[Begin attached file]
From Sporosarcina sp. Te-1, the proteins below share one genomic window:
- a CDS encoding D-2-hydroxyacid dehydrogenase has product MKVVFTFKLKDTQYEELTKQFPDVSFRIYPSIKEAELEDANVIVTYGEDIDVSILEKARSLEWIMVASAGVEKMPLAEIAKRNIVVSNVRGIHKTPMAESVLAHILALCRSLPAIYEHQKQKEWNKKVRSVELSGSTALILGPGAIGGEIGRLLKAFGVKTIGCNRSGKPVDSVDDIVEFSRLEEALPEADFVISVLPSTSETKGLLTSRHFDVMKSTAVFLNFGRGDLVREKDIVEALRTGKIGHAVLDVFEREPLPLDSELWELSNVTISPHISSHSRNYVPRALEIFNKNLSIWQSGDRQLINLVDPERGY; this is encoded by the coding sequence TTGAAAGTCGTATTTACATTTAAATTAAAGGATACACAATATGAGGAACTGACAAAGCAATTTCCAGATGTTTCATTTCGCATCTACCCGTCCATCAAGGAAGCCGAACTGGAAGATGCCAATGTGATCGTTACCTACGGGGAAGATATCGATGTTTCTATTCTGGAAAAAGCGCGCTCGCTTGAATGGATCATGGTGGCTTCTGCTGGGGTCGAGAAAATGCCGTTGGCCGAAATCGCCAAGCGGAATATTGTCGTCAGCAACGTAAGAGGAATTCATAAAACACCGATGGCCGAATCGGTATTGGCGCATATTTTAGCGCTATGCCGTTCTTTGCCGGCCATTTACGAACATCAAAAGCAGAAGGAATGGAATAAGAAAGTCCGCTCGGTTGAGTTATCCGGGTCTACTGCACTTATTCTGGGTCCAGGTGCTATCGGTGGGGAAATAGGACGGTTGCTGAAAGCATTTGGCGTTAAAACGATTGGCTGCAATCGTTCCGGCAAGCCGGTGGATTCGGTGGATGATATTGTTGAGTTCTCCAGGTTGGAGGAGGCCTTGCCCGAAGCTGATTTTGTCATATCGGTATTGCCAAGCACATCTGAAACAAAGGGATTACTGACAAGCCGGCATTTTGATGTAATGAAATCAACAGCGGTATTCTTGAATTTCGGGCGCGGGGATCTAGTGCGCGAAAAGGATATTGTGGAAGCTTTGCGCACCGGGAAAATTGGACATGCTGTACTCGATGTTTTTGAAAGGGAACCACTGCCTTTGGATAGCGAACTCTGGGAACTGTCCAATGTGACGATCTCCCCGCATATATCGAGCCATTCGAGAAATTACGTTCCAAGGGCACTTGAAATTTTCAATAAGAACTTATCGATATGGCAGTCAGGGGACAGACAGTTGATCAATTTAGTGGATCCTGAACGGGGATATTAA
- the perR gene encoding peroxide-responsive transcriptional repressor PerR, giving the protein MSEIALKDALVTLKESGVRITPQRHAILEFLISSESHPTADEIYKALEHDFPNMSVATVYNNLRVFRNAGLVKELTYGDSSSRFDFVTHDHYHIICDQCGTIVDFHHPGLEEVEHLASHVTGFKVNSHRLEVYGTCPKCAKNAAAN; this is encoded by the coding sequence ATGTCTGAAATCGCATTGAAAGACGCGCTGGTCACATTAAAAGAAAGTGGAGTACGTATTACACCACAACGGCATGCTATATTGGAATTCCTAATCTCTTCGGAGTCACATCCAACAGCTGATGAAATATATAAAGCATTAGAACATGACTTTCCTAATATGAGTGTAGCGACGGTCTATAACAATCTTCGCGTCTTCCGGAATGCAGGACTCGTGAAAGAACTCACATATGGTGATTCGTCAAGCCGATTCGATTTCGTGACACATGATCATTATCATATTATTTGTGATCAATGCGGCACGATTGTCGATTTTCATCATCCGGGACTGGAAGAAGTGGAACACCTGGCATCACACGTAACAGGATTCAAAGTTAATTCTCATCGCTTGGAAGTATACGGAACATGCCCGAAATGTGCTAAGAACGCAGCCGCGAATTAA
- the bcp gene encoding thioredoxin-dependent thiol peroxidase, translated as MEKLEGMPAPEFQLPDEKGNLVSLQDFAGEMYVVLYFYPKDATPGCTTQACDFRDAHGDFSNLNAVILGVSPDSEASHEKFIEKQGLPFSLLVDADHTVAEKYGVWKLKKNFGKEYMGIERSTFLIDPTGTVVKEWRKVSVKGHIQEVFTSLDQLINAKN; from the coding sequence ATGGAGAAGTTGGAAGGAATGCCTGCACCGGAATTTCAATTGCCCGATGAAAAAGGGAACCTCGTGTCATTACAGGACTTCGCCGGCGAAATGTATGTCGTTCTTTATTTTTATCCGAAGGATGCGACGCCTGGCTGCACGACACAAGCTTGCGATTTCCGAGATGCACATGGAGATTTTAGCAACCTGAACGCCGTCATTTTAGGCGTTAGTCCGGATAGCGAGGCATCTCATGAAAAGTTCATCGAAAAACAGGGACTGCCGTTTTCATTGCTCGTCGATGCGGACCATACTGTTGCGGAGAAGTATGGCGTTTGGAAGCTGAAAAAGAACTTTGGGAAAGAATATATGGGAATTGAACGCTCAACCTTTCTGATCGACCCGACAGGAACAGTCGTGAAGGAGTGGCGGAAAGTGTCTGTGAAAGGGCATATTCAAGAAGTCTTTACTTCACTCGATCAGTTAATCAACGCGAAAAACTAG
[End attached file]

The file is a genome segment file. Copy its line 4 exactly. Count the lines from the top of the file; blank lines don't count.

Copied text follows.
- the bcp gene encoding thioredoxin-dependent thiol peroxidase, translated as MEKLEGMPAPEFQLPDEKGNLVSLQDFAGEMYVVLYFYPKDATPGCTTQACDFRDAHGDFSNLNAVILGVSPDSEASHEKFIEKQGLPFSLLVDADHTVAEKYGVWKLKKNFGKEYMGIERSTFLIDPTGTVVKEWRKVSVKGHIQEVFTSLDQLINAKN; from the coding sequence ATGGAGAAGTTGGAAGGAATGCCTGCACCGGAATTTCAATTGCCCGATGAAAAAGGGAACCTCGTGTCATTACAGGACTTCGCCGGCGAAATGTATGTCGTTCTTTATTTTTATCCGAAGGATGCGACGCCTGGCTGCACGACACAAGCTTGCGATTTCCGAGATGCACATGGAGATTTTAGCAACCTGAACGCCGTCATTTTAGGCGTTAGTCCGGATAGCGAGGCATCTCATGAAAAGTTCATCGAAAAACAGGGACTGCCGTTTTCATTGCTCGTCGATGCGGACCATACTGTTGCGGAGAAGTATGGCGTTTGGAAGCTGAAAAAGAACTTTGGGAAAGAATATATGGGAATTGAACGCTCAACCTTTCTGATCGACCCGACAGGAACAGTCGTGAAGGAGTGGCGGAAAGTGTCTGTGAAAGGGCATATTCAAGAAGTCTTTACTTCACTCGATCAGTTAATCAACGCGAAAAACTAG